You might be the types who only likes flight sims that can make full use of a HOTAS rig, or you might prefer a more streamlined arcade-like approach. Regardless of which kind of dogfighting game you might prefer, we have you covered. This quick list of World War era games will bring you to danger filled skies across various theaters of war. The only question is: are you good enough to be the last man flying?
Starting off this list is a game that will go well with both hardcore fliers and those who are still making the transition from tradition action-shooter/FPS style games: War Thunder. The amazing thing about this multiplayer-only game is that you get to choose whether you will be flying a plane or be driving a tank on the ground. It is versatile, action filled, and chock full of historically accurate vehicles. The visuals are well detailed –from each rivet on your plane's surface to the bullet holes you are puncturing on your target. This game is all about bringing you the action in the most appreciable way.
The best part is that the game is also nicely balanced. There's a tier system in plance that keeps account of player ranks and more often than not, the automatching system will place you in battle alongside and against players of more or less equal skill levels. Of course, the best matches happen between teams of extremely skilled players –coordinating strategies between their land and air units.
Those who like their military combat to be realistic to a fault will also appreciate War Thunders Simulation Mode, which is a massive step over the default Arcade Mode and the median Realism Mode. With Survival Mode on, every single action you make should be one that is pre-determined, planned, and decisively executed.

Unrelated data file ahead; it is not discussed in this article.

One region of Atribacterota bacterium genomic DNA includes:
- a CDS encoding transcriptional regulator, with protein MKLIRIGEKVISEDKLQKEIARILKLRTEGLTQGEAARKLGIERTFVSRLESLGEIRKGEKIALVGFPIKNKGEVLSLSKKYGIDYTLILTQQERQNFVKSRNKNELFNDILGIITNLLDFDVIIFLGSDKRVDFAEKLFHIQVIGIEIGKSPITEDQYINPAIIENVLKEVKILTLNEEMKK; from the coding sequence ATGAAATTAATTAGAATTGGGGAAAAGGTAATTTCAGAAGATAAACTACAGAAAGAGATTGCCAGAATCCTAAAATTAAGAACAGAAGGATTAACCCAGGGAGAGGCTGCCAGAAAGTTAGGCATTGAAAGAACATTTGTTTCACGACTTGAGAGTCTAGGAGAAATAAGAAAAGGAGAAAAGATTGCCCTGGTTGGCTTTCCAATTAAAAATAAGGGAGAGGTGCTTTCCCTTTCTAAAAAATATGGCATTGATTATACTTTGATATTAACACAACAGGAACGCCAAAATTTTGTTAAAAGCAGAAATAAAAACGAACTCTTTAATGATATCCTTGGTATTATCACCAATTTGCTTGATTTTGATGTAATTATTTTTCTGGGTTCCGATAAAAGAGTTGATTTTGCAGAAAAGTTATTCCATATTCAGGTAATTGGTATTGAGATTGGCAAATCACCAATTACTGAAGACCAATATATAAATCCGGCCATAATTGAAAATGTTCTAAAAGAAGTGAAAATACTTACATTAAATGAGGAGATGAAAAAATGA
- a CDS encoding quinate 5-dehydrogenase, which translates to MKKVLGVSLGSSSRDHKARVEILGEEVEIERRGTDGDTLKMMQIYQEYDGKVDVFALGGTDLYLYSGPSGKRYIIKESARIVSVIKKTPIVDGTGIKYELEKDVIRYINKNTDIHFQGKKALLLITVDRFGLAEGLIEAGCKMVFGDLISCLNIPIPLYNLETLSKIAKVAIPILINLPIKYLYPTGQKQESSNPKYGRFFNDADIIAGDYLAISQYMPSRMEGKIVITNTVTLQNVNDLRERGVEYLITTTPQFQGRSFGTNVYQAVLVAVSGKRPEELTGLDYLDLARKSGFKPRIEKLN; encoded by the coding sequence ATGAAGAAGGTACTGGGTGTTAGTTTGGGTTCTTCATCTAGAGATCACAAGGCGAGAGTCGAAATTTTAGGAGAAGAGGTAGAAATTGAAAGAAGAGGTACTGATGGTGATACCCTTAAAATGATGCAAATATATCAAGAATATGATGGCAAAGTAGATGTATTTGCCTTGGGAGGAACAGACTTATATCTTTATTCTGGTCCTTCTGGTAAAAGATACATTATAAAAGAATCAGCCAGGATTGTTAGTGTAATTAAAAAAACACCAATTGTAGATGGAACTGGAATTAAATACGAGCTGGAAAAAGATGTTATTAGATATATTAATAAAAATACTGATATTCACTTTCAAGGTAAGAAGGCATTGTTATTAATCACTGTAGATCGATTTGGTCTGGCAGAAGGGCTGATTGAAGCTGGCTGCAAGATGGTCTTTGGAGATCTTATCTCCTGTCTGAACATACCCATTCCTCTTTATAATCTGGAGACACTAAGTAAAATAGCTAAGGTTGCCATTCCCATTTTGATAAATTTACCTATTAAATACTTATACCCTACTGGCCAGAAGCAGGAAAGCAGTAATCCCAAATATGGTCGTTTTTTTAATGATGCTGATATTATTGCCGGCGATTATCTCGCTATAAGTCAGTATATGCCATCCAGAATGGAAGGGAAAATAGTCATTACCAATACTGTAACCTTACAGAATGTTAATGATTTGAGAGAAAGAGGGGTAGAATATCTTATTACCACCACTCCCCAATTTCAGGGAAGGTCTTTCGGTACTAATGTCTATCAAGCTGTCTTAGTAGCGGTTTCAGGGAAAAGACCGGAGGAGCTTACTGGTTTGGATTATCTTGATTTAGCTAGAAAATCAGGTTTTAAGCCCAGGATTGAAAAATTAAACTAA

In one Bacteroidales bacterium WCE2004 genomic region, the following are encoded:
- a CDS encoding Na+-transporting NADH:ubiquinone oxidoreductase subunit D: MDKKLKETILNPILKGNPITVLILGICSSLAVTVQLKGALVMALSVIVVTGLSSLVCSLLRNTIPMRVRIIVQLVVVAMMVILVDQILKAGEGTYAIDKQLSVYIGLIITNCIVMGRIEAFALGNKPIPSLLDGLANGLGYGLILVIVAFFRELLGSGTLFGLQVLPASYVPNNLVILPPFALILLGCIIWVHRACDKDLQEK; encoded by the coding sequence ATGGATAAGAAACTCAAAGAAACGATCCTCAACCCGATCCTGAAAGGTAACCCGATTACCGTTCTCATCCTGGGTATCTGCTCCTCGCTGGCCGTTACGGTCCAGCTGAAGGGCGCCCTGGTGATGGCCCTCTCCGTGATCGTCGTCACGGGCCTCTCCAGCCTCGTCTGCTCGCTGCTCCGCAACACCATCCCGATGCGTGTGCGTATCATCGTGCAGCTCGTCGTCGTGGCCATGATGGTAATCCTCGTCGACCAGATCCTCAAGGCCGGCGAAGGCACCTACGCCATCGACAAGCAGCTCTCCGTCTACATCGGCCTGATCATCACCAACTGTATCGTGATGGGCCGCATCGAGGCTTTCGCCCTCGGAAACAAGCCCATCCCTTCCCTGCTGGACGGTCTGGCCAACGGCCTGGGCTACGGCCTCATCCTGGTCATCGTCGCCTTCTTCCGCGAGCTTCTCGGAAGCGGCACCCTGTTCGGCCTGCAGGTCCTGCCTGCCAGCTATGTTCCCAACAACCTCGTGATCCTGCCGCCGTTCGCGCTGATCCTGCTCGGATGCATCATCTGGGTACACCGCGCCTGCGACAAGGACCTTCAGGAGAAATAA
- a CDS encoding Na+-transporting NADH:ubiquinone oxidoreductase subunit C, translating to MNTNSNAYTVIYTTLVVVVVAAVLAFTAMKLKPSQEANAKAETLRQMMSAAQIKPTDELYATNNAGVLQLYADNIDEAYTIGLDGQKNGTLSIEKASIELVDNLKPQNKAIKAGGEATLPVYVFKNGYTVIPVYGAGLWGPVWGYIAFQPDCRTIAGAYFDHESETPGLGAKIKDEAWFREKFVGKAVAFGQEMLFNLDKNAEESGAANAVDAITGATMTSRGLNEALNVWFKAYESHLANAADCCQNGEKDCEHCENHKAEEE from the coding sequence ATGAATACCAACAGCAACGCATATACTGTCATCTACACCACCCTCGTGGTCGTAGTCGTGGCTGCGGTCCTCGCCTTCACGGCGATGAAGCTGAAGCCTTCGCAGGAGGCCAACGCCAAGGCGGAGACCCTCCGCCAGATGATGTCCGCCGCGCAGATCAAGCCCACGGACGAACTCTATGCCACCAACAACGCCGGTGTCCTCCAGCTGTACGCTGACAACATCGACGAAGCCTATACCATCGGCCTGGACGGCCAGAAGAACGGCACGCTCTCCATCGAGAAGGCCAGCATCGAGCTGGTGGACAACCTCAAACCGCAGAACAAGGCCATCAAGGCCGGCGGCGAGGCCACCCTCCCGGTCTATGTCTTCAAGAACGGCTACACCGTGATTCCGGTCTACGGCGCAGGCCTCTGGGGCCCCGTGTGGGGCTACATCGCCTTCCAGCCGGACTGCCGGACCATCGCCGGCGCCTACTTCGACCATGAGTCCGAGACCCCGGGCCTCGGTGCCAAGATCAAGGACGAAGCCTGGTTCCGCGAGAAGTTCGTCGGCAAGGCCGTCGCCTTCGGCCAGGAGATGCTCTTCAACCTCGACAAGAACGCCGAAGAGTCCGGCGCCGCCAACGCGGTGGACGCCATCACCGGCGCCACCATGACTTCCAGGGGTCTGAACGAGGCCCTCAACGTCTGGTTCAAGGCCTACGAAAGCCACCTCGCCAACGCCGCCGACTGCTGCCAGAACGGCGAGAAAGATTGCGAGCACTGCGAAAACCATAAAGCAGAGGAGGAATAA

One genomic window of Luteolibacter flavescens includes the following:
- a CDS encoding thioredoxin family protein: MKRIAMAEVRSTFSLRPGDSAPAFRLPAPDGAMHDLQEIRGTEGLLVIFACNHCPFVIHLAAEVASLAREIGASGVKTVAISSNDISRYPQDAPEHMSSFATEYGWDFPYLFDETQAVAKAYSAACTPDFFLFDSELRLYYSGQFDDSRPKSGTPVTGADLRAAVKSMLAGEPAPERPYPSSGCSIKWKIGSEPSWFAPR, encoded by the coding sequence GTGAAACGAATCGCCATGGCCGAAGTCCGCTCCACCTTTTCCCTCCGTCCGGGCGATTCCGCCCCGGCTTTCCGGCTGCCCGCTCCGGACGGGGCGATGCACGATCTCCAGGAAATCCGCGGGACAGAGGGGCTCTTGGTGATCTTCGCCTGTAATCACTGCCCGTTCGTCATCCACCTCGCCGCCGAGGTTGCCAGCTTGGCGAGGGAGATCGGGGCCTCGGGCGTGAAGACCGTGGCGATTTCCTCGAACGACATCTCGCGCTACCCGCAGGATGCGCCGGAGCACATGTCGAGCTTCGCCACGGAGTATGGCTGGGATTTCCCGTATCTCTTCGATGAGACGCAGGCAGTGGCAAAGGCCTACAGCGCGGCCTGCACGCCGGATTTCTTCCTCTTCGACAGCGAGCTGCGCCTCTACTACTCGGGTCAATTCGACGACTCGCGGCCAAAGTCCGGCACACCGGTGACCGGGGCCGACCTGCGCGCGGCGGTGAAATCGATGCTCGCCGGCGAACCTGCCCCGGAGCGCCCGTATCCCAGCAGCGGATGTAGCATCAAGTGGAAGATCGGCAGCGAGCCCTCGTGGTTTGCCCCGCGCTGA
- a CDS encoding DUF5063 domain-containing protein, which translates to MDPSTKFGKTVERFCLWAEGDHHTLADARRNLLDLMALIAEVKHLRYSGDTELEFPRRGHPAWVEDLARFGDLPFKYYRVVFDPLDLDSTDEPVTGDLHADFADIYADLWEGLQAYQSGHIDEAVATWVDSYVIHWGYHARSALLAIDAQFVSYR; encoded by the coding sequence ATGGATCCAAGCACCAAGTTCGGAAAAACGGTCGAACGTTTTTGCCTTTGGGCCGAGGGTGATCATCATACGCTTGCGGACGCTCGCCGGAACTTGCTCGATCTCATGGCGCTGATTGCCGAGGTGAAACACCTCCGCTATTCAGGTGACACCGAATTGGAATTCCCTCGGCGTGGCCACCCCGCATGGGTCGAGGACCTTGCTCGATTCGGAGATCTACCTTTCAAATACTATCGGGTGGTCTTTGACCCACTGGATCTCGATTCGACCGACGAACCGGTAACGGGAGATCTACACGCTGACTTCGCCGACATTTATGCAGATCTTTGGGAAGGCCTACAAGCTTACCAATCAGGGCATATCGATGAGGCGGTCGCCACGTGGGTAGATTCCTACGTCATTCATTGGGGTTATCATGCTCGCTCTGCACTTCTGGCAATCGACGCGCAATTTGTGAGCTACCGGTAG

IL-2 Sturmovik: Battle of Stalingrad
This game is named after a very important fighter from the Soviet Army: the Ilyushin IL-2 Ground Attack Fighter. As you can surmise from the name, this plane was designed for air-to-ground combat and as such, had pretty amazing stability, a good payload of armaments, and was excellent for a variety of missions. Of course, this will not be the only plane you get to fly in the game. IL-2 sports over plenty of different planes that you can access in your hangar and once you head into battle, you will also encounter an even larger variety of fighters on the opponent's side.
The game's missions take you on a historic trip through several World War 2 skirmishes. Expect to fight over land and sea as you lay siege on enemy fleets, base installations, and advancing troops. Dogfights are fast paced and intense, with the AI pulling various maneuvers in order to get on your tail.
Wings of Prey
Wings of Prey is one of our favorite flight simulation games despite it being so old. And there are plenty of good reasons for it to stay on that list. First, the game itself is versatile –it manages to capture the essence of a quick-paced, straight to action arcade style game that a lot of players love while at the same time, it has all the necessary options that will make flight sim enthusiasts happy. Sure, it is not the best in either of the two categories, but it is nice to see a game address both sides of the big picture.
Second, visuals as astonishingly well done; the planes are based heavily on their historical appearance and the skies really look vast and overwhelming. But what makes Birds of Prey stand out is the way the terrain is presented. More often than not, ground details are taken for granted in plane games. And we are so used to seeing bland, blocky details during bombing runs.